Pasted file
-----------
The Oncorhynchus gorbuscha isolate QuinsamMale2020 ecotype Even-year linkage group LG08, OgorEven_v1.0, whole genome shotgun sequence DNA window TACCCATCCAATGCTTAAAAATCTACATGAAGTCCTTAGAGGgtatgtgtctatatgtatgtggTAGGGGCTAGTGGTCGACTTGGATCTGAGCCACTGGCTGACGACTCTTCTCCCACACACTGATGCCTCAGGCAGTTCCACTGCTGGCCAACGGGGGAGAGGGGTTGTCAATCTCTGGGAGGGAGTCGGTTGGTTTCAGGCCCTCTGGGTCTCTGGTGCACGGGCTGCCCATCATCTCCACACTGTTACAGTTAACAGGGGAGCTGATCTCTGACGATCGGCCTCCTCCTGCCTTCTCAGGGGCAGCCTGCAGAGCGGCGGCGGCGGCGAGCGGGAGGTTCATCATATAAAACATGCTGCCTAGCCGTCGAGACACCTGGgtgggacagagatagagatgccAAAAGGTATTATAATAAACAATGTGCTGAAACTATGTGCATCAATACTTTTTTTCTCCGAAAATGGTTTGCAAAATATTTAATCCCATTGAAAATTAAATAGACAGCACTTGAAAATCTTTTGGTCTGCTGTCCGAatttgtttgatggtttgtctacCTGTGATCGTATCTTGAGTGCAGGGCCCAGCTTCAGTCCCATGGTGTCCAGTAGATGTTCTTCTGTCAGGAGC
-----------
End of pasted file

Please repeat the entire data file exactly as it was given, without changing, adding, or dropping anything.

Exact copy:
The Oncorhynchus gorbuscha isolate QuinsamMale2020 ecotype Even-year linkage group LG08, OgorEven_v1.0, whole genome shotgun sequence DNA window TACCCATCCAATGCTTAAAAATCTACATGAAGTCCTTAGAGGgtatgtgtctatatgtatgtggTAGGGGCTAGTGGTCGACTTGGATCTGAGCCACTGGCTGACGACTCTTCTCCCACACACTGATGCCTCAGGCAGTTCCACTGCTGGCCAACGGGGGAGAGGGGTTGTCAATCTCTGGGAGGGAGTCGGTTGGTTTCAGGCCCTCTGGGTCTCTGGTGCACGGGCTGCCCATCATCTCCACACTGTTACAGTTAACAGGGGAGCTGATCTCTGACGATCGGCCTCCTCCTGCCTTCTCAGGGGCAGCCTGCAGAGCGGCGGCGGCGGCGAGCGGGAGGTTCATCATATAAAACATGCTGCCTAGCCGTCGAGACACCTGGgtgggacagagatagagatgccAAAAGGTATTATAATAAACAATGTGCTGAAACTATGTGCATCAATACTTTTTTTCTCCGAAAATGGTTTGCAAAATATTTAATCCCATTGAAAATTAAATAGACAGCACTTGAAAATCTTTTGGTCTGCTGTCCGAatttgtttgatggtttgtctacCTGTGATCGTATCTTGAGTGCAGGGCCCAGCTTCAGTCCCATGGTGTCCAGTAGATGTTCTTCTGTCAGGAGC